A landmark work of revisionist history exploring and celebrating the lives of Black Victorians.
Our vision of Victorian Britain tends to the monolithic – white, imperialist, prurient, patrician. However, though until very recently overlooked in our textbooks, there was another, more diverse Britain, populated by people of colour marking achievements both ordinary and extraordinary.
In this deeply researched, dynamic and revelatory history, Woolf and Abraham reach back into the archives to recentre our attention on marginalised Black Victorians, from leading medic George Rice to protestor William Cuffay to attention-grabbing abolitionists Henry ‘Box’ Brown and Sarah Parker Remond; from pre-Raphaelite muse Fanny Eaton to composer Samuel Coleridge Taylor. Black Victorians shows how Black lives were visible, present and influential – not temporary presences but established and rooted; and how paradox and ambivalence characterised the Victorian view of race.
PRAISE FOR THE WONDERS
‘A promising young historian’ Stephen Fry
‘Nuanced and complex, Woolf deftly shows there are stories of empowerment alongside those of exploitation’ BBC History magazine
‘John Woolf’s book will dazzle you with details of extraordinary lives, long underestimated by history’ Matthew Sweet, author of Inventing the Victorians
THE EXTRAORDINARY STORY OF A CLUB ON THE RISE AND A CITY IN FLUX. THIS IS UNION BERLIN.
No football club in the world has fans like Union Berlin. The underdogs from East Berlin have stuck it to the Stasi, built their own stadium, and even given blood to save their club. But now, they face a new and terrifying prospect: success.
Scheisse! tells the human stories behind the unexpected rise of this unique club. But it’s not just about football. Union’s tale is interwoven with a witty cultural history of contemporary Berlin that shines a light on the social issues which still define the German capital thirty years after the fall of the Berlin Wall.
Scheisse! will appeal to readers who are captivated by sports biographies such as Raphael Honigstein’s Das Reboot and social history like John Kampfner’s Why The Germans Do It Better.
Compelling, moving and unexpected portraits of London’s poor from a rising star British historian – the Dickensian city brought to real and vivid life.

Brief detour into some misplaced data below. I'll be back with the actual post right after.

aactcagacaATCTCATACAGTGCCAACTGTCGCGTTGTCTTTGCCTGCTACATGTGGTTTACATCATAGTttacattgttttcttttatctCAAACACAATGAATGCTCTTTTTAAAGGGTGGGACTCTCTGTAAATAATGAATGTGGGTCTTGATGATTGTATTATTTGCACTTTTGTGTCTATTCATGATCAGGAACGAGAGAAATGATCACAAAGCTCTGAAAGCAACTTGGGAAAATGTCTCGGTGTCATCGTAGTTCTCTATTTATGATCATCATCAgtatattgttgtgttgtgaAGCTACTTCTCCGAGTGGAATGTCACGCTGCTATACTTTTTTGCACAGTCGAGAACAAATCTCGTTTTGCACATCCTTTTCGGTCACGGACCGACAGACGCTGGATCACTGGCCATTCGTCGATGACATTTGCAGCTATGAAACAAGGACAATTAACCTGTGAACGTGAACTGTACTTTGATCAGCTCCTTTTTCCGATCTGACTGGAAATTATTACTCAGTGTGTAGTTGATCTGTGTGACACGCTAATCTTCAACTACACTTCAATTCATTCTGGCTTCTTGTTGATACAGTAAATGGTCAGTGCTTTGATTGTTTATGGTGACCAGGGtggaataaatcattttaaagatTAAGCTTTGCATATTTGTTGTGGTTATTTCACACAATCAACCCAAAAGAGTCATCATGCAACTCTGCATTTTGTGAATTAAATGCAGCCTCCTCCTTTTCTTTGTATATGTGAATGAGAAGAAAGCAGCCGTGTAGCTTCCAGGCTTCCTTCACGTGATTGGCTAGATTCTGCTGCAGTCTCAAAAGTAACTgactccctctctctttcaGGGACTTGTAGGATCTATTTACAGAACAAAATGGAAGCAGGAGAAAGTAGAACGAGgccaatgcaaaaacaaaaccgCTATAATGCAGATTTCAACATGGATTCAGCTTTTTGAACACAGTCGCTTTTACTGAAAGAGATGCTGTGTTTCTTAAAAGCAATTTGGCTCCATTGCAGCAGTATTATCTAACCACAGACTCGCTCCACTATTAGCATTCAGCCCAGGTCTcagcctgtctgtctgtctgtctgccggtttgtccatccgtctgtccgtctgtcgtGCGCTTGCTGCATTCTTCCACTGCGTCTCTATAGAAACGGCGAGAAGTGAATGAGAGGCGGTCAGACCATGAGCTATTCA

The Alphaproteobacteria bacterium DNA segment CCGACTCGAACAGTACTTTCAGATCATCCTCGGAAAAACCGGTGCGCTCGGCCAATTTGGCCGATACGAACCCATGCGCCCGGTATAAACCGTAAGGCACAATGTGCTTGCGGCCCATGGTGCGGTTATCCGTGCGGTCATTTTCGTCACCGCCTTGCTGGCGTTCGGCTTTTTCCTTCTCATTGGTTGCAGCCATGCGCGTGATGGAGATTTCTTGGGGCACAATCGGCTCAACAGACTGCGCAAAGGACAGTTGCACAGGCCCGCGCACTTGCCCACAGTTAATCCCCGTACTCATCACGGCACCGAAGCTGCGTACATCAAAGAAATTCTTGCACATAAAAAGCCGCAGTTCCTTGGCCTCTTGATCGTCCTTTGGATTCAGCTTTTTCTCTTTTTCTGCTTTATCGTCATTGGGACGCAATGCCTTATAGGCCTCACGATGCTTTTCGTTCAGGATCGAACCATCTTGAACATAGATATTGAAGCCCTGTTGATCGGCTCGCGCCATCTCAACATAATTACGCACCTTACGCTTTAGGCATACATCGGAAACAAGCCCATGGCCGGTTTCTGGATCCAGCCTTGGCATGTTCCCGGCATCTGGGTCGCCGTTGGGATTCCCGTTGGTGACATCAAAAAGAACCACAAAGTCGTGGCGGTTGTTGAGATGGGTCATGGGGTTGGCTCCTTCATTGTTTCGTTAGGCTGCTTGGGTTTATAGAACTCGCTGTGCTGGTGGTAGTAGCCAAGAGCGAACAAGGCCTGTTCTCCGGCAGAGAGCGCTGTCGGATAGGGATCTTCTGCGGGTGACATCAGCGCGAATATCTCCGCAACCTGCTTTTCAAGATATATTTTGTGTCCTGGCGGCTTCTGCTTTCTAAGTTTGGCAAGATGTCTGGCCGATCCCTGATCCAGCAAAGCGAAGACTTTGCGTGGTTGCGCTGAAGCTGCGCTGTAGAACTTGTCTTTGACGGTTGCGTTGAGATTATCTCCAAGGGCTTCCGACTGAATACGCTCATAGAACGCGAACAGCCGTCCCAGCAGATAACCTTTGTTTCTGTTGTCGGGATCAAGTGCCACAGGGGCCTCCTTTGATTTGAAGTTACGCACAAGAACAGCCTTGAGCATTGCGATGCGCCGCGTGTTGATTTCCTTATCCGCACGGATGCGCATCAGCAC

Until now, our view of bustling late Georgian and Victorian London has been filtered through its great chroniclers, who did not themselves come from poverty – Dickens, Mayhew, Gustave Doré. Their visions were dazzling in their way, censorious, often theatrical. Now, for the first time, this innovative social history brilliantly – and radically – shows us the city’s most compelling period (1780–1870) at street level.
From beggars and thieves to musicians and missionaries, porters and hawkers to sex workers and street criers, Jensen unites a breadth of original research and first-hand accounts and testimonies to tell their stories in their own words. What emerges is a buzzing, cosmopolitan world of the working classes, diverse in gender, ethnicity, origin, ability and occupation – a world that challenges and fascinates us still.
A classic travelogue that brilliantly conjures 1930s Britain.
In this series of pen-portraits of England from the 1930s, Victor Canning ‘evocatively captures the pattern and colour of English life’ (The Bookseller), from Cumbria to Cornwall. Canning’s heart-warming and humorous observations of sleepy villages, pastoral scenes and busy industries are a delightful time capsule into life in England during the interwar years.
‘What does the word England mean to you? To all of us England means something different, and yet I think there is for every man and woman some little corner which is more England than anywhere else…’
***PRAISE FOR EVERYMAN’S ENGLAND***
‘Wonderful… elegant, humorous, exuberant essays.’ Guardian
‘Evocatively captures the pattern and colour of English life.’ The Bookseller
‘Canning finds beauty everywhere, but never sentimentalises, and is consistently honest enough to highlight poverty and social inequality… Canning, at his very best when waxing lyrical about landscapes, offers vivid images of the English countryside…’ The Daily Mail
An essential volume for the libraries of all serious students of the Tarot.
When the Tarot was invented in Italy during the early fifteenth century, it was simply a pack of cards used for playing games. Esoteric interpretations of the pack date from late eighteenth century France, and were confined to that country for a hundred years. But today the cards are used throughout the world and not only for fortune telling – for true believers they are the key to secret knowledge and the meaning of life.